Chew, who used to be a project manager for General Electric Power before attending HEC, worked directly with a water venture based in Sweden through CDL-Paris. He talked about his project, noting, “The first thing I did was set up a meeting with the founders. We went through a masterclass on what their technology is, how they’re competitive, what problem their solution solves. After that, we went through a series of objectives with some of the venture mentors, starting with understanding who our customers were. They asked us to look at our value chain and, basically, define the market. Then, we moved on to a lot more tangible stuff like engaging customers and figuring out where the water solution would fit–do we do an outright sale of the equipment? Or is it like a rental in a subscription?”
As start-ups, participating ventures can run into a common problem: Funding. Chew, knowing his CDL partner relied on limited university funding, took the extra step to pitch to venture capital funds. “At that time, I was in Singapore. And one of the things that Singapore really needs is water. They’re an island. There’s no way they can get fresh water, unless it rains. And this technology really just fits into what they need. So I started adding venture capital firms on LinkedIn and after I started talking to them, I thought, why not just pitch?”
Working with the CDL ventures can also create unexpected opportunities. Jega, who has a background as a physician, turned his consulting work for Shiok Meats into an internship, and then the internship turned into a full-time job. Through CDL, he began with simpler tasks such as identifying customer segments, then getting to more in-depth responsibilities, such as developing an internationalization strategy for the venture. Now, as Program and Innovation Officer at Shiok Meats, his role includes working closely with the COO to oversee the operational running of the business, identifying key partnership and collaboration opportunities and working closely with the C-suite on business development strategies. He says, “Due to the pandemic, there were many missed opportunities in the MBA program. However, the CDL certificate was able to provide us with incredible opportunities that previous years and other business schools did not have access to. I am therefore thankful to the CDL program for partnering with HEC Paris, to provide such great experiences for us at such a time.”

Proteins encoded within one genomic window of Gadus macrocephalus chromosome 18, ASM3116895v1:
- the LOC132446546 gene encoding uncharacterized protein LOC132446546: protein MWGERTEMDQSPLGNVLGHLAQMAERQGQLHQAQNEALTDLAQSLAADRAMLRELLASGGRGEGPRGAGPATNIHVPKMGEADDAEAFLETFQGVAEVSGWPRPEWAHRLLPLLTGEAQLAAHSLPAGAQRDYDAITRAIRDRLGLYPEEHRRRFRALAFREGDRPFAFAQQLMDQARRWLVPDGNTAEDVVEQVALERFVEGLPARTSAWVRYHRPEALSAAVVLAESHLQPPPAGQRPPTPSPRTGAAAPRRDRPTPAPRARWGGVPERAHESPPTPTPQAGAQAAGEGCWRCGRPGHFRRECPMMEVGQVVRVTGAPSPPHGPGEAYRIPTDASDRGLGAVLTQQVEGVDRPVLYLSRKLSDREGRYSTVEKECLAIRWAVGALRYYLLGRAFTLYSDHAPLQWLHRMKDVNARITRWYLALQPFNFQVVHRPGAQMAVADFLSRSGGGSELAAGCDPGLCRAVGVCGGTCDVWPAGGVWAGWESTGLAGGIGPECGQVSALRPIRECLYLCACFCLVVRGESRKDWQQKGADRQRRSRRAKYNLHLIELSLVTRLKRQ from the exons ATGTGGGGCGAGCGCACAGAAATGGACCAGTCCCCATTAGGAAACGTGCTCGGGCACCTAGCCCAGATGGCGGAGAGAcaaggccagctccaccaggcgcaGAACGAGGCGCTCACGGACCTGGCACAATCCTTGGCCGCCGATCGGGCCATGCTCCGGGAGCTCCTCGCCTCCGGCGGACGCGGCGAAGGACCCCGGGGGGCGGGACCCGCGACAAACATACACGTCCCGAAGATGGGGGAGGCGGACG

The Student CDL Application Process
The application process for the CDL program involves two stages. Applicants need to submit their CV and a one-minute video addressing what they could add to the CDL venture and why they are interested in the program. Professor Astebro and Charlotte Martin, the staff at CDL-Paris, then interview interested candidates. With only 25 spots available to over 300 HEC Paris students, admission is competitive. Students can express and rank their interest in participating ventures, but the venture founders ultimately choose their student partners.
HEC Paris officially became the 8th university in the world to become part of the CDL network when a partnership accord was signed in 2020. Learn more about CDL at HEC Paris here.
Interviews about the HEC Paris MBA CDL have been edited for clarity and content.